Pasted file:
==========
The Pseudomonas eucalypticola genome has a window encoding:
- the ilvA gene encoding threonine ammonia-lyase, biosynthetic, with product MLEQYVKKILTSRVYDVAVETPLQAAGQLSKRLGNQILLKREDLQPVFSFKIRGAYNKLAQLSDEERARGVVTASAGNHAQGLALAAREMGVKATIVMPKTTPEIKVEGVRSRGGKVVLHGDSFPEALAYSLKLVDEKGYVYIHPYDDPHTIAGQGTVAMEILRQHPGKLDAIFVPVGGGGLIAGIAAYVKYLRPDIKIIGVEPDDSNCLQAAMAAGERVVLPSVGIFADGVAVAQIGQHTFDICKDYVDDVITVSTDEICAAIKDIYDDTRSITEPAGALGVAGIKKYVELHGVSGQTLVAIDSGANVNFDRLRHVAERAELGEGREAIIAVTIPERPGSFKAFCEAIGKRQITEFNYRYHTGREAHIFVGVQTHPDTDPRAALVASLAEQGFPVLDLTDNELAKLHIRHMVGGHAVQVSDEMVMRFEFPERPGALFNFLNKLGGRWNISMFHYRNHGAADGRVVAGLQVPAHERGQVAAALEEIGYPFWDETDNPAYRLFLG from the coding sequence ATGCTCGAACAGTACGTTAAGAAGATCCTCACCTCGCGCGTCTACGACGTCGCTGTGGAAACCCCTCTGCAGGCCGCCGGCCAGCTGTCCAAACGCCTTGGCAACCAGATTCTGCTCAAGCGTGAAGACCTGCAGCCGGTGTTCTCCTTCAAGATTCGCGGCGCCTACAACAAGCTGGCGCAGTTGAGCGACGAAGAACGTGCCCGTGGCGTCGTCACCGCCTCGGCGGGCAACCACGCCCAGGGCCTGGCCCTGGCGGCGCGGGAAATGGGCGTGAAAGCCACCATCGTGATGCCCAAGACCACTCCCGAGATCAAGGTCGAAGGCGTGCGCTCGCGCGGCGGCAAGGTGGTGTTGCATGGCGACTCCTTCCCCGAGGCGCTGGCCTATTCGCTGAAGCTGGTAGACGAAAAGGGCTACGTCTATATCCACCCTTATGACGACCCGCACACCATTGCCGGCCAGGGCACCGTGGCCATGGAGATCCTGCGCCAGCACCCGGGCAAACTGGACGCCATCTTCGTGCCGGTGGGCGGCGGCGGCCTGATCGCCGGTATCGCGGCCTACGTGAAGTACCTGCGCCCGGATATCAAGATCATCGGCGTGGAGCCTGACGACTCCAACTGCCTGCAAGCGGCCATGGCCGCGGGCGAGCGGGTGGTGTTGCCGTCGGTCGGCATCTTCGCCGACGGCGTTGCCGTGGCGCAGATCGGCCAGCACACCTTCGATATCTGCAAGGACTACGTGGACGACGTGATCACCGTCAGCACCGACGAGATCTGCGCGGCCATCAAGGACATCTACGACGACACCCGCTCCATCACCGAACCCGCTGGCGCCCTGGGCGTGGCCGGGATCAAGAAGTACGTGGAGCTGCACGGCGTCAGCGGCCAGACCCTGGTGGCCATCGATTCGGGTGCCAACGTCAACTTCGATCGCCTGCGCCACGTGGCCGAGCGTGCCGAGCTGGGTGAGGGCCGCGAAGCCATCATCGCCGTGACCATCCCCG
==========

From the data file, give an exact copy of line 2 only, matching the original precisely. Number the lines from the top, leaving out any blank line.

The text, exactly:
- the ilvA gene encoding threonine ammonia-lyase, biosynthetic, with product MLEQYVKKILTSRVYDVAVETPLQAAGQLSKRLGNQILLKREDLQPVFSFKIRGAYNKLAQLSDEERARGVVTASAGNHAQGLALAAREMGVKATIVMPKTTPEIKVEGVRSRGGKVVLHGDSFPEALAYSLKLVDEKGYVYIHPYDDPHTIAGQGTVAMEILRQHPGKLDAIFVPVGGGGLIAGIAAYVKYLRPDIKIIGVEPDDSNCLQAAMAAGERVVLPSVGIFADGVAVAQIGQHTFDICKDYVDDVITVSTDEICAAIKDIYDDTRSITEPAGALGVAGIKKYVELHGVSGQTLVAIDSGANVNFDRLRHVAERAELGEGREAIIAVTIPERPGSFKAFCEAIGKRQITEFNYRYHTGREAHIFVGVQTHPDTDPRAALVASLAEQGFPVLDLTDNELAKLHIRHMVGGHAVQVSDEMVMRFEFPERPGALFNFLNKLGGRWNISMFHYRNHGAADGRVVAGLQVPAHERGQVAAALEEIGYPFWDETDNPAYRLFLG from the coding sequence ATGCTCGAACAGTACGTTAAGAAGATCCTCACCTCGCGCGTCTACGACGTCGCTGTGGAAACCCCTCTGCAGGCCGCCGGCCAGCTGTCCAAACGCCTTGGCAACCAGATTCTGCTCAAGCGTGAAGACCTGCAGCCGGTGTTCTCCTTCAAGATTCGCGGCGCCTACAACAAGCTGGCGCAGTTGAGCGACGAAGAACGTGCCCGTGGCGTCGTCACCGCCTCGGCGGGCAACCACGCCCAGGGCCTGGCCCTGGCGGCGCGGGAAATGGGCGTGAAAGCCACCATCGTGATGCCCAAGACCACTCCCGAGATCAAGGTCGAAGGCGTGCGCTCGCGCGGCGGCAAGGTGGTGTTGCATGGCGACTCCTTCCCCGAGGCGCTGGCCTATTCGCTGAAGCTGGTAGACGAAAAGGGCTACGTCTATATCCACCCTTATGACGACCCGCACACCATTGCCGGCCAGGGCACCGTGGCCATGGAGATCCTGCGCCAGCACCCGGGCAAACTGGACGCCATCTTCGTGCCGGTGGGCGGCGGCGGCCTGATCGCCGGTATCGCGGCCTACGTGAAGTACCTGCGCCCGGATATCAAGATCATCGGCGTGGAGCCTGACGACTCCAACTGCCTGCAAGCGGCCATGGCCGCGGGCGAGCGGGTGGTGTTGCCGTCGGTCGGCATCTTCGCCGACGGCGTTGCCGTGGCGCAGATCGGCCAGCACACCTTCGATATCTGCAAGGACTACGTGGACGACGTGATCACCGTCAGCACCGACGAGATCTGCGCGGCCATCAAGGACATCTACGACGACACCCGCTCCATCACCGAACCCGCTGGCGCCCTGGGCGTGGCCGGGATCAAGAAGTACGTGGAGCTGCACGGCGTCAGCGGCCAGACCCTGGTGGCCATCGATTCGGGTGCCAACGTCAACTTCGATCGCCTGCGCCACGTGGCCGAGCGTGCCGAGCTGGGTGAGGGCCGCGAAGCCATCATCGCCGTGACCATCCCCG